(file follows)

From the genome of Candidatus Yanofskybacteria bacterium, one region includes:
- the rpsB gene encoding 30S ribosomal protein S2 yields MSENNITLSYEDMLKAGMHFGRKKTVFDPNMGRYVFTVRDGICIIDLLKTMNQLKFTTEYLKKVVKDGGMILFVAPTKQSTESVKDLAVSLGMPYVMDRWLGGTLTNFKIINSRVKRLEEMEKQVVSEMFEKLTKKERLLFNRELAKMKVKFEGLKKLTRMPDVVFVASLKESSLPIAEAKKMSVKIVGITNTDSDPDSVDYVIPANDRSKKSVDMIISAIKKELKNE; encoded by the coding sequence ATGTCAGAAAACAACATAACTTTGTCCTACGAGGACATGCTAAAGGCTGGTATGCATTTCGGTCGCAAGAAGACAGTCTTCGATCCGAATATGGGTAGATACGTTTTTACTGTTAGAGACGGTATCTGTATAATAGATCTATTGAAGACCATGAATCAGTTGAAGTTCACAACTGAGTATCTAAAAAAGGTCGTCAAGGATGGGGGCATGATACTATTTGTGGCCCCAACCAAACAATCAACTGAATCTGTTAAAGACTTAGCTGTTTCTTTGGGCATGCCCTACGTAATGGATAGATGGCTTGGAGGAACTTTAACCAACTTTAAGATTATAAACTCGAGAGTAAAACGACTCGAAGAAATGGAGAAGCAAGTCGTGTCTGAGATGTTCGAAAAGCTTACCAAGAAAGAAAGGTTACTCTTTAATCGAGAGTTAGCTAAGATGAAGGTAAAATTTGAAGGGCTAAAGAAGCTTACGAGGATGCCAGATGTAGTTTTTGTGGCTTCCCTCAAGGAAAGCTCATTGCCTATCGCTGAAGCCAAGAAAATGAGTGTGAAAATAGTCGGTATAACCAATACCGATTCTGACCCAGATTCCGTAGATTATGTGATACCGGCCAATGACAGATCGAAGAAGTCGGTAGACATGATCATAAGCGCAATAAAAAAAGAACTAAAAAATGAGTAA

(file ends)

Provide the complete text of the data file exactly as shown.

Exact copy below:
From the genome of Candidatus Yanofskybacteria bacterium, one region includes:
- the rpsB gene encoding 30S ribosomal protein S2 yields MSENNITLSYEDMLKAGMHFGRKKTVFDPNMGRYVFTVRDGICIIDLLKTMNQLKFTTEYLKKVVKDGGMILFVAPTKQSTESVKDLAVSLGMPYVMDRWLGGTLTNFKIINSRVKRLEEMEKQVVSEMFEKLTKKERLLFNRELAKMKVKFEGLKKLTRMPDVVFVASLKESSLPIAEAKKMSVKIVGITNTDSDPDSVDYVIPANDRSKKSVDMIISAIKKELKNE; encoded by the coding sequence ATGTCAGAAAACAACATAACTTTGTCCTACGAGGACATGCTAAAGGCTGGTATGCATTTCGGTCGCAAGAAGACAGTCTTCGATCCGAATATGGGTAGATACGTTTTTACTGTTAGAGACGGTATCTGTATAATAGATCTATTGAAGACCATGAATCAGTTGAAGTTCACAACTGAGTATCTAAAAAAGGTCGTCAAGGATGGGGGCATGATACTATTTGTGGCCCCAACCAAACAATCAACTGAATCTGTTAAAGACTTAGCTGTTTCTTTGGGCATGCCCTACGTAATGGATAGATGGCTTGGAGGAACTTTAACCAACTTTAAGATTATAAACTCGAGAGTAAAACGACTCGAAGAAATGGAGAAGCAAGTCGTGTCTGAGATGTTCGAAAAGCTTACCAAGAAAGAAAGGTTACTCTTTAATCGAGAGTTAGCTAAGATGAAGGTAAAATTTGAAGGGCTAAAGAAGCTTACGAGGATGCCAGATGTAGTTTTTGTGGCTTCCCTCAAGGAAAGCTCATTGCCTATCGCTGAAGCCAAGAAAATGAGTGTGAAAATAGTCGGTATAACCAATACCGATTCTGACCCAGATTCCGTAGATTATGTGATACCGGCCAATGACAGATCGAAGAAGTCGGTAGACATGATCATAAGCGCAATAAAAAAAGAACTAAAAAATGAGTAA